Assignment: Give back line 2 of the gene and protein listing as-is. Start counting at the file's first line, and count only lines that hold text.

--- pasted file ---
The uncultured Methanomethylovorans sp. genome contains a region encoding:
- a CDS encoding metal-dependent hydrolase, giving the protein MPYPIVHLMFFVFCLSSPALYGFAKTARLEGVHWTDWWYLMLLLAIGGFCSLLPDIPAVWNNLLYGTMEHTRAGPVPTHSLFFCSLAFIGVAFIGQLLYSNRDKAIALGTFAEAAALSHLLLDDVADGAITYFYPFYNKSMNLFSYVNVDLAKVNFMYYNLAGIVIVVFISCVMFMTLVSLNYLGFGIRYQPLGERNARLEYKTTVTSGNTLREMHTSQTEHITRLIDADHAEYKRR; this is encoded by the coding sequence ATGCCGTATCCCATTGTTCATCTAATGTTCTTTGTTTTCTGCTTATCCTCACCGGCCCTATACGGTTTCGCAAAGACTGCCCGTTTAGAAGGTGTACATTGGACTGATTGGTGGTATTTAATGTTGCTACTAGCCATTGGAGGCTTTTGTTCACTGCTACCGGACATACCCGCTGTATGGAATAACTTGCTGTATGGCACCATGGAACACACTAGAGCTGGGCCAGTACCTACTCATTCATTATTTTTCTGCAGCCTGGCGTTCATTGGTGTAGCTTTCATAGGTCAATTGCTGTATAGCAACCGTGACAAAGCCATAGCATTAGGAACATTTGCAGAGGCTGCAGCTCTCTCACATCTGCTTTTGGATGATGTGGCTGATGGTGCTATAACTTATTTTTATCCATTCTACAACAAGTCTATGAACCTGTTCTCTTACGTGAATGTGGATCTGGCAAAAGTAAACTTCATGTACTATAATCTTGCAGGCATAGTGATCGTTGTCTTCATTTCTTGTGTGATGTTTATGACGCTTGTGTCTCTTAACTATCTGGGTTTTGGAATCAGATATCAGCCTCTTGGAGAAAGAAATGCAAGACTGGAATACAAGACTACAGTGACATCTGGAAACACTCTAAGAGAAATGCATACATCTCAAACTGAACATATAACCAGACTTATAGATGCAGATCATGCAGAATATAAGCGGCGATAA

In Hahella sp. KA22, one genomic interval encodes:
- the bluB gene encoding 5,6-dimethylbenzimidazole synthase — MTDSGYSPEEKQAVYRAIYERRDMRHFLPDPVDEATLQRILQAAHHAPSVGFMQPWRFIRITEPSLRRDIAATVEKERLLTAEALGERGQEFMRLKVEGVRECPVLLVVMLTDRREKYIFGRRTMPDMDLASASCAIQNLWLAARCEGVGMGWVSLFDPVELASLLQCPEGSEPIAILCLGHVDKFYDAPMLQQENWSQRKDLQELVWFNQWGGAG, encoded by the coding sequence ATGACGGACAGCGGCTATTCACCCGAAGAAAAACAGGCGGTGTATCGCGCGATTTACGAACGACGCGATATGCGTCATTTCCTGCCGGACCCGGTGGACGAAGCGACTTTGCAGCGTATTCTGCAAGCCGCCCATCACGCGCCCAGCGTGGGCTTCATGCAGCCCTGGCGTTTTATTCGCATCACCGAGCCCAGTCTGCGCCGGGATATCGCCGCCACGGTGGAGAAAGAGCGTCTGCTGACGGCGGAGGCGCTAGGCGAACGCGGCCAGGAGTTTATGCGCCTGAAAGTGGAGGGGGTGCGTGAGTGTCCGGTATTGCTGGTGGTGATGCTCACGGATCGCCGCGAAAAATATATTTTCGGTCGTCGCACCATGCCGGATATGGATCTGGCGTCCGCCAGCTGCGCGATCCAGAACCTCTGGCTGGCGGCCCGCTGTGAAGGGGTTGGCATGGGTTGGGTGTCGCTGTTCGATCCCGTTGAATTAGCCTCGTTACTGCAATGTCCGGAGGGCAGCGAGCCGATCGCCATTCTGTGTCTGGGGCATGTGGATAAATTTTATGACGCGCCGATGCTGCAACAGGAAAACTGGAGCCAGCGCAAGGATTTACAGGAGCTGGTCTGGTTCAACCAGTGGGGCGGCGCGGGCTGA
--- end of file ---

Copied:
- a CDS encoding metal-dependent hydrolase, giving the protein MPYPIVHLMFFVFCLSSPALYGFAKTARLEGVHWTDWWYLMLLLAIGGFCSLLPDIPAVWNNLLYGTMEHTRAGPVPTHSLFFCSLAFIGVAFIGQLLYSNRDKAIALGTFAEAAALSHLLLDDVADGAITYFYPFYNKSMNLFSYVNVDLAKVNFMYYNLAGIVIVVFISCVMFMTLVSLNYLGFGIRYQPLGERNARLEYKTTVTSGNTLREMHTSQTEHITRLIDADHAEYKRR; this is encoded by the coding sequence ATGCCGTATCCCATTGTTCATCTAATGTTCTTTGTTTTCTGCTTATCCTCACCGGCCCTATACGGTTTCGCAAAGACTGCCCGTTTAGAAGGTGTACATTGGACTGATTGGTGGTATTTAATGTTGCTACTAGCCATTGGAGGCTTTTGTTCACTGCTACCGGACATACCCGCTGTATGGAATAACTTGCTGTATGGCACCATGGAACACACTAGAGCTGGGCCAGTACCTACTCATTCATTATTTTTCTGCAGCCTGGCGTTCATTGGTGTAGCTTTCATAGGTCAATTGCTGTATAGCAACCGTGACAAAGCCATAGCATTAGGAACATTTGCAGAGGCTGCAGCTCTCTCACATCTGCTTTTGGATGATGTGGCTGATGGTGCTATAACTTATTTTTATCCATTCTACAACAAGTCTATGAACCTGTTCTCTTACGTGAATGTGGATCTGGCAAAAGTAAACTTCATGTACTATAATCTTGCAGGCATAGTGATCGTTGTCTTCATTTCTTGTGTGATGTTTATGACGCTTGTGTCTCTTAACTATCTGGGTTTTGGAATCAGATATCAGCCTCTTGGAGAAAGAAATGCAAGACTGGAATACAAGACTACAGTGACATCTGGAAACACTCTAAGAGAAATGCATACATCTCAAACTGAACATATAACCAGACTTATAGATGCAGATCATGCAGAATATAAGCGGCGATAA